Supply and Demand
City is one of 29 wholesale customers who rely on the Hetch
Hetchy regional water system for their drinking water supply. In
the case of Redwood City, we rely 100 percent on Hetch Hetchy for water. Currently,
Redwood City is consuming approximately 1,000 acre-feet per year AFY less than the
contractual supply assurance of 12,243 AFY or 10.93 million gallons per day. The Redwood City Water Use Forecast
for 2010 to 2030, projects that The City will stay well below its contractual supply until at least 2030.
The San Francisco Public Utilities Commission (SFPUC) manages the Hetch Hetchy
system, supplying water to 1.6 million Bay Area residents through its contractual
agreements with 29 wholesale customers in Santa Clara, Alameda and San Mateo
counties. It serves approximately
another 800,000 people within the City of San Francisco.
The Hetch Hetchy reservoir, on the Tuolumne River in Yosemite National Park,
supplies 85 percent of the water delivered to SFPUC customers. Hetch Hetchy water comes from Sierra Nevada snowmelt that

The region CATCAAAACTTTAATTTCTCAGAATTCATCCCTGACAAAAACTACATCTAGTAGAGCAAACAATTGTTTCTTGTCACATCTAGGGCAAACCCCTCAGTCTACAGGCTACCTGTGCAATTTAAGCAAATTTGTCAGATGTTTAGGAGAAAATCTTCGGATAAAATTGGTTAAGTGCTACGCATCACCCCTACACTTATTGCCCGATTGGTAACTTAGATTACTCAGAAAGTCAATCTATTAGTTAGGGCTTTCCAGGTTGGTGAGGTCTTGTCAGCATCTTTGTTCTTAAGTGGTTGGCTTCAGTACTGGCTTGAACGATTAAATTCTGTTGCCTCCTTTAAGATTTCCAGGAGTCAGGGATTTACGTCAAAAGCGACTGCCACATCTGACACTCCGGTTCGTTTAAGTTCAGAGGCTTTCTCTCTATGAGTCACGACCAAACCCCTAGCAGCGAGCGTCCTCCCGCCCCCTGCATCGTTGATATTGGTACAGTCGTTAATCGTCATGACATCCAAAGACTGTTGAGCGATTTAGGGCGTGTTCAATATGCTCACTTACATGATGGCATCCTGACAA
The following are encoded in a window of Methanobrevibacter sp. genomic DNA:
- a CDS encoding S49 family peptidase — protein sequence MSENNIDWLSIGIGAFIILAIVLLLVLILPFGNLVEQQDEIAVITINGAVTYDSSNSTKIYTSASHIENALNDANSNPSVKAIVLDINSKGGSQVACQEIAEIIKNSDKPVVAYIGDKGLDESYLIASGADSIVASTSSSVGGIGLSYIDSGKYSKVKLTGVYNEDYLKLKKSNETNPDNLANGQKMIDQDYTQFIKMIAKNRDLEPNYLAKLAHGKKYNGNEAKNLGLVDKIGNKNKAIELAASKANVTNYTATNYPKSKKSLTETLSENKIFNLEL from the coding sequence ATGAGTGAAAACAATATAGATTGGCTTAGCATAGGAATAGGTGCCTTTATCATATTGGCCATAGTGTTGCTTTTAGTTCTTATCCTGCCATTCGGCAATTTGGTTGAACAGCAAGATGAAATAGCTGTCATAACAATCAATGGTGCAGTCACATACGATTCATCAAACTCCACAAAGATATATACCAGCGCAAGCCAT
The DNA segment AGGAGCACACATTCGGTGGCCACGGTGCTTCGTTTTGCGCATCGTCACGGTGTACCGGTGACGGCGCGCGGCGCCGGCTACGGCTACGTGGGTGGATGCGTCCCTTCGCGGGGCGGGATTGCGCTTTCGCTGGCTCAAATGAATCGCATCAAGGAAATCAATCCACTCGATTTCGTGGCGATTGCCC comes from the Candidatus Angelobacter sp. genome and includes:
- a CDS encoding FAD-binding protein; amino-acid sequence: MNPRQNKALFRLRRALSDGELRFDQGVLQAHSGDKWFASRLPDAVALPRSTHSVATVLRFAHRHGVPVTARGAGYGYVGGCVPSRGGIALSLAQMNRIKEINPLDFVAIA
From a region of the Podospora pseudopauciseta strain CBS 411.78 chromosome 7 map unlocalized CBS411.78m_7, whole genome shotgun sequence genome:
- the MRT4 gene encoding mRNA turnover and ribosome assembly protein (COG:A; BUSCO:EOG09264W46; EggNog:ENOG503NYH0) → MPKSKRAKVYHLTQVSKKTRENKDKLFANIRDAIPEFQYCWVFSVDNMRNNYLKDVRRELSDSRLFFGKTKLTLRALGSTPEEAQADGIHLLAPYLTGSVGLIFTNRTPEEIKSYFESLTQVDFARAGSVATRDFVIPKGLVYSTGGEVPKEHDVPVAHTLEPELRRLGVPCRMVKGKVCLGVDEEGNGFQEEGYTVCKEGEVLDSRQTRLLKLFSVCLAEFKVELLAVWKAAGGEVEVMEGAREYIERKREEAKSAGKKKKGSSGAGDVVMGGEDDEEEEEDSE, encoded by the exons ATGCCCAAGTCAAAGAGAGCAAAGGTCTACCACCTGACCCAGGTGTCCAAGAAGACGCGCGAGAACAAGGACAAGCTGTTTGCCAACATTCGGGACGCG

is stored in the reservoir, then shipped to the San Francisco Bay Area. The
remaining 15 percent of SFPUC-supplied water comes from runoff in the Alameda
and Peninsula watersheds; the runoff is stored in reservoirs located in San
Mateo and Alameda Counties.
Overall, the regional water system delivers approximately 260 million gallons
of water per day to its customers. The SFPUC estimates that customer demand and the need to ensure a reliable supply will
require an additional 64 million gallons
per day of water by the year 2030.
Recycled Water and other Alternatives
To meet the anticipated demand, and as
part of its Long-Term Strategic Plan, the SFPUC has set as a performance
objective, the expanded use of other sources of water by its 29 wholesale
customers, including Redwood City. The
plan includes greater use of recycled
water, groundwater and other water sources. The
SFPUC also has set the objective of greater implementation of water conservation
programs in the wholesale service area. Accomplishment of the objectives will be monitored and measured
annually by the SFPUC.
Recycled water is also an objective for
SFPUC’s direct, San Francisco customers. The
SFPUC will develop alternative supply options, to include recycled water
and groundwater, to help increase supply to its direct customers. Water conservation will also continue to be a San Francisco
performance objective, according to the Long-Term Strategic Plan.